Did you know that during the first Czechoslovak Republic, the Constitutional Court was located in Prague, and not in Brno?
And the first chairman of the Ús was named Baxa, exactly like the one today – coincidence?
In addition, even though Czechoslovakia of the First Republic was (much) larger than the Czech Republic, apart from Slovakia it also included the so-called Subcarpathian Rus, so we had to make do with seven constitutional judges at the time, today there are fifteen of them.
Let’s add that during the period when Subcarpathian Rus was part of Czechoslovakia, significant progress was made in Subcarpathian Rus, especially in the field of education and healthcare. Many witnesses recall that their Subcarpathian parents and grandparents remembered that time (meaning under Masaryk’s Czechoslovakia) as a “golden era” when Subcarpathian Rus reached its peak in terms of living standards.
Back to Constitutional Judges – Ergo hammer, aren’t there too many of them today?
Let’s add that the total annual gross income without non-financial bonuses for the constitutional judge is around 3 million crowns today, plus he is also entitled to a car and an apartment.
In addition, the amount does not include the sums paid by the employer – the state on health and social insurance contributions from the employer – approx. another 34 percent. For the chairman and vice-chairmen, the total salary requirements are even slightly higher.
Therefore, reducing the number of judges of the Constitutional Court would certainly bring significant savings for the state budget.
If it is necessary to save on the elderly, why not save on judges, many citizens – taxpayers ask.
During the First Republic, the term of a judge was ten years, it is the same as now. Of course, the question is whether it should be shorter in today’s fast-paced times, it is also possible to meet proposals that, for example, the last two years constitutional judges should have half their salary.
Because it can reasonably be assumed that they could prepare for their relatively worsened situation during the first eight years of their mandate, just as senior men and women could allegedly prepare for their situation.
Today, I also consider the fact that Czech constitutional judges can repeat their mandate to be problematic. As if ten years were not enough.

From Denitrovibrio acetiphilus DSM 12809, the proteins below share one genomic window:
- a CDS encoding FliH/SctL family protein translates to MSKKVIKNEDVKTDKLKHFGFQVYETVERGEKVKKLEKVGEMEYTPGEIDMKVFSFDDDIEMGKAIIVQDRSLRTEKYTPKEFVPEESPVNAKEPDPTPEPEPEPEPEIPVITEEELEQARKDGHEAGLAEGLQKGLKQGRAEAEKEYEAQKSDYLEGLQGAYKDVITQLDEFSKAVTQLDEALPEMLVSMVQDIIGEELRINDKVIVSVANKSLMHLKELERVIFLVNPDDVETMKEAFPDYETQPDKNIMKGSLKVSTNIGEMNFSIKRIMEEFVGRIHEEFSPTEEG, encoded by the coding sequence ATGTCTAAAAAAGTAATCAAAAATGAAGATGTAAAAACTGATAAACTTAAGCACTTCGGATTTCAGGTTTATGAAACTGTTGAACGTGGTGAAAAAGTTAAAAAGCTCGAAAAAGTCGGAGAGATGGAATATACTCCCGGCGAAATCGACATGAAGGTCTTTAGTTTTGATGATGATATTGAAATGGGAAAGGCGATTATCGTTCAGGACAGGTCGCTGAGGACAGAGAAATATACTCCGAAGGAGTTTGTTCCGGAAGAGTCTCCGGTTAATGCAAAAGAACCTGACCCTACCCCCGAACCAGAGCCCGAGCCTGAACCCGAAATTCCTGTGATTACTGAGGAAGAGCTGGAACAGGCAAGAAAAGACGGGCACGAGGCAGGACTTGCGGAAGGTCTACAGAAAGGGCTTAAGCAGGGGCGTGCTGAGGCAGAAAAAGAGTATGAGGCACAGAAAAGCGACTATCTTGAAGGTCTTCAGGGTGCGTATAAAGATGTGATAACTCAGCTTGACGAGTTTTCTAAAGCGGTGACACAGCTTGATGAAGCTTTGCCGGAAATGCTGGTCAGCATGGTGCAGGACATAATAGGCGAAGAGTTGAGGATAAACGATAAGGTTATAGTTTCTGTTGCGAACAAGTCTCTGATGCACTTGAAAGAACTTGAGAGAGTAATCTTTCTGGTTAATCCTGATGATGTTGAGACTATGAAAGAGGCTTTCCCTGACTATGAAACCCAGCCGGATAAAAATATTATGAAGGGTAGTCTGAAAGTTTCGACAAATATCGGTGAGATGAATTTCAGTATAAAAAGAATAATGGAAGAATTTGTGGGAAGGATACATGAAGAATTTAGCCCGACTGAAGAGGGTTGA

A double or even triple term of office can therefore last up to thirty years.
From the point of view of society as a whole, I do not consider it appropriate for someone to become a constitutional judge almost for life, in my opinion, a person with a weaker connection to ordinary life. Someone who fits the parable of the ivory tower.
I see the most significant reason for limiting the number of terms of office in strengthening the independence and impartiality of judges.
Opinions that the decisions of the Constitutional Court in “more political cases” need not be independent do not only come from the mouths of politicians or journalists. Paradoxically, even the former president of the court, Pavel Rychetský, has hinted in the media in the past that some judges may be motivated by trying to please politicians. And that the repetition of the judge’s mandate is not appropriate.
Even with the recent decision of the Constitutional Court regarding the reduction of pension valuations, such attacks occurred. In particular, opposition politicians wrote that the judges may have tried to please the president and the government.
Personally, I don’t see it so strongly, however, if the possibility of repeating the mandate did not exist, these defamatory remarks would also logically disappear.
If independence is a functional prerequisite of justice, then limiting the possibility of repeating the performance of the function must be considered a functional prerequisite of high-quality constitutional justice.
This change would have to take place, as before in Slovakia, in the form of a constitutional amendment.
Let’s add that the possibility of repeating the mandate is rather exceptional in the democratic world.
As part of fair play, it should also be banned in the Czech Republic without unnecessary delay.
they should be able to repeat their mandate
they should not be able to repeat their mandate
the constitutional court should be abolished
A total of 4 readers voted.
Sources (primary and secondary):
Růžička, V., Klíma K., : Constitutions and their value frameworks at the crossroads of history or towards constitutions always with humility, Leges, Prague, 2023
Chmel, J.: What influences the Constitutional Court and its judges? Leges, Prague, 2021